I saw a couple of officers in the room, discussing the case in lowered tones.

I made my way back down to the street, assumed my avatar and approached the cops.

I showed my accreditation and they looked me up and down, evidently unaccustomed to dealing with AIs.

“I’d like a word with the officer in charge.”

One of the cops nodded and spoke into his wristcom. A voice crackled in reply.

He nodded. “Go on up.”

Once more, I made my way into the building and up the stairs. The cop on guard duty had been told I was on the way. He stood aside and I slipped into the room.

The relevant detail was the corpse seated before a desk. The victim was a blackened twist of charred flesh and bone, contorted almost beyond recognition. The comstack on the desk was similarly blitzed. The only difference was it didn’t smell as bad.

“So,” I said, “what happened?”

The officers eyed me.

“Victim’s one Arkady Valutin, in the pay of the Smolensk Bratva. Seems like the competition didn’t like him reaming their Cloudspace.”

“Someone came in with a flamethrower,” the second cop said.

“One way to get the job done,” I admitted. “But a little excessive?”

“Their way of sending a signal,” the first officer said.

A signal, I said to myself, wondering.

“You working on the case?”

“Just passing,” I said, before hurrying from the apartment.

Outside, I collapsed my avatar and headed back to the office, worried.

On the way, I conducted a dialogue with my copies that lasted all of a half a second. It went something like this:

Me: “The codeline back from OmniScience?”

Me2: “Too easy. A set up.”

Me3: “And the hacker at the Little Samovar?”

Me4: “A plant?”

Me5: “And the warning?”

Me: “You got it.”

I’d been played like a patsy – but whoever was behind this had made it just too obvious. The Russians were not the bad guys.

But I thought I knew who might be.

Back at the office, I concentrated on the afternoon of Jake Carrelli’s disappearance.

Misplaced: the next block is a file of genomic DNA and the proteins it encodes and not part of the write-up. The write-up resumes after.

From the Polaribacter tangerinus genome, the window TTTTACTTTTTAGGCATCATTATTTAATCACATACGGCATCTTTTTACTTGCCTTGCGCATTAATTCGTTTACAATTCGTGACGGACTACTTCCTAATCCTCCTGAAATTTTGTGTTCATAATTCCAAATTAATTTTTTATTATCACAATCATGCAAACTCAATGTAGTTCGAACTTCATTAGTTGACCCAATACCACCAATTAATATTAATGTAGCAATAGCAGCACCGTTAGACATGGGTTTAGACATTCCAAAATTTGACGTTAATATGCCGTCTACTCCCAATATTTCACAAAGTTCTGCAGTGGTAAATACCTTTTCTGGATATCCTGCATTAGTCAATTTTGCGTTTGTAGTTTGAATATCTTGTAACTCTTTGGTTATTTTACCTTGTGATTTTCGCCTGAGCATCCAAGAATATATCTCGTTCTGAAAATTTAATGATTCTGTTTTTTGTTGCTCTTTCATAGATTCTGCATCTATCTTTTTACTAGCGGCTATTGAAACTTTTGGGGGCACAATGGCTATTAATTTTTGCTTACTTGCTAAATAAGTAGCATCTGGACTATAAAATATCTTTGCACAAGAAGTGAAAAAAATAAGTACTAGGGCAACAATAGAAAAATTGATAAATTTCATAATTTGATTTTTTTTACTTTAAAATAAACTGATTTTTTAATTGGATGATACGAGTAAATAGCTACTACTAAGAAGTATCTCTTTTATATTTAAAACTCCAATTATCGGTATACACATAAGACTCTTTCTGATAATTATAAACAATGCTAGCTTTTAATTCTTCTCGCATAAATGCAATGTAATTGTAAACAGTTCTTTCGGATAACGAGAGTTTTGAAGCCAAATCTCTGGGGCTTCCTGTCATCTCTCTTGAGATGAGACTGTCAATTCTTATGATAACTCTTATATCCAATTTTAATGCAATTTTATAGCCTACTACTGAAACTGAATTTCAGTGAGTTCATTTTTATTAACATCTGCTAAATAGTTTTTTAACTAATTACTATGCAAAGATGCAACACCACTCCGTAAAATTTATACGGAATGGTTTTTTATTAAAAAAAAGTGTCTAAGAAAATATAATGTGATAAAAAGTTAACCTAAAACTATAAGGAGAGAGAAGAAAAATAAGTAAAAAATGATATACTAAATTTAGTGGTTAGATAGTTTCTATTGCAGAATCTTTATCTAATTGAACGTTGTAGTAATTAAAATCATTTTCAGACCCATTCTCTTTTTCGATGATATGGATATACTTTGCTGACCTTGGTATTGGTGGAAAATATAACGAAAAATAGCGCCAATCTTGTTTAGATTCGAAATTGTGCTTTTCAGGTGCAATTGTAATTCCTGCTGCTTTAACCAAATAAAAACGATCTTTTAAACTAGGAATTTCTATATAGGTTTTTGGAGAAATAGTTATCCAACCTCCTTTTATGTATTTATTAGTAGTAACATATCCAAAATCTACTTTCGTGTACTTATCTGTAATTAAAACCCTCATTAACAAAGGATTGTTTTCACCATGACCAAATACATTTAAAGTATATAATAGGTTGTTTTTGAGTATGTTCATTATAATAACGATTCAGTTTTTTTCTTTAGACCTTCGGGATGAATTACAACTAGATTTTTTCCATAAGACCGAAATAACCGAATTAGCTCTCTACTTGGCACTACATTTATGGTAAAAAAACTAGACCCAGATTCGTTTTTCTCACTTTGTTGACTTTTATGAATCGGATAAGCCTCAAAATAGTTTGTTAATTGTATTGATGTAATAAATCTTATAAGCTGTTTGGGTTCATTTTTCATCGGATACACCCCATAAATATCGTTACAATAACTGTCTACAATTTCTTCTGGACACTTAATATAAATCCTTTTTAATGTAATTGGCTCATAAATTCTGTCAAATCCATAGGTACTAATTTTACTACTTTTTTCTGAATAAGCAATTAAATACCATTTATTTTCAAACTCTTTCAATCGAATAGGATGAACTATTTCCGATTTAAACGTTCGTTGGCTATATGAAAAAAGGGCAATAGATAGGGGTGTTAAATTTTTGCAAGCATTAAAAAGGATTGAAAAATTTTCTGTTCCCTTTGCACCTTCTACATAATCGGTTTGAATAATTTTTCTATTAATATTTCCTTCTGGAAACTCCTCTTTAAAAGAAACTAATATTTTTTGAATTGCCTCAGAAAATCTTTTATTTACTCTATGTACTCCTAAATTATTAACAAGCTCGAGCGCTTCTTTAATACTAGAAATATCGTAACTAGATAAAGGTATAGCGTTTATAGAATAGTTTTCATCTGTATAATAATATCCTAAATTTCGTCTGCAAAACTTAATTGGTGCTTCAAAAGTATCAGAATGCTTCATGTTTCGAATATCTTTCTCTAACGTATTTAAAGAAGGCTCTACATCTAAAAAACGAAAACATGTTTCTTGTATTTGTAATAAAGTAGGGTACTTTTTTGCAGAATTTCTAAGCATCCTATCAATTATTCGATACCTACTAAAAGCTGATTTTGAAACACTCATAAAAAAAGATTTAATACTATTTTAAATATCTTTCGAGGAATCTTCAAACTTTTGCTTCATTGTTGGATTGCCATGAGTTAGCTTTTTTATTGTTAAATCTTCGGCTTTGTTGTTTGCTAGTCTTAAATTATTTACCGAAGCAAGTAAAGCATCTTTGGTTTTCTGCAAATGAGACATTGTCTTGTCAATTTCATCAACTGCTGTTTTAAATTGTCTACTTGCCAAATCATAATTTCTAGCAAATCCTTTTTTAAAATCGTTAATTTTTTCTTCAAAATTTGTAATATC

He’d last been seen leaving the OmniScience headquarters a little before four o’clock, one week ago. I tapped into all the surveillance cameras in the area: he stepped through the sliding glass door of the building, and walked down the curving pathway between the landscaped lawns, his jacket slung casually over his shoulder. I trailed him from half a dozen different cams, concentrating not only on the man himself, but on the other pedestrians – and the vehicles in the streets. I logged nothing suspicious, no tails or loitering cars.

Rather than take the subway home, he turned along a pedestrianised street lined with cafes and bistros. Only one camera functioned in this vicinity, and all I got was a long view of Carrelli pausing outside a bar called Luigi’s as a couple exited, then stepping through the sliding glass door. The time at the bottom-left corner of the screen read 16:01.

The very fact that only one camera offered up its images from that fateful afternoon rang alarm bells. It was a busy pedestrian thoroughfare that should have been scrutinised by the cams of local police and private security firms alike.

I ran a check on the five other cameras in the area. Three had been down for maintenance that afternoon. One had developed a fault just before four, lasting for an hour. The last one had become mysteriously misaligned, and instead of showing a shot along the length of the avenue, was pointed redundantly at the sidewalk.

This couldn’t be mere coincidence.

I dug deeper, and my suspicions were confirmed.

Someone had wormed their way into the security system a week ago. They’d ordered spurious maintenance checks on three of the cams, directed one at the ground, and infected another with a virulent strain of malware that rendered it redundant for an hour. That left the camera positioned at the very end of the avenue and very little to go on.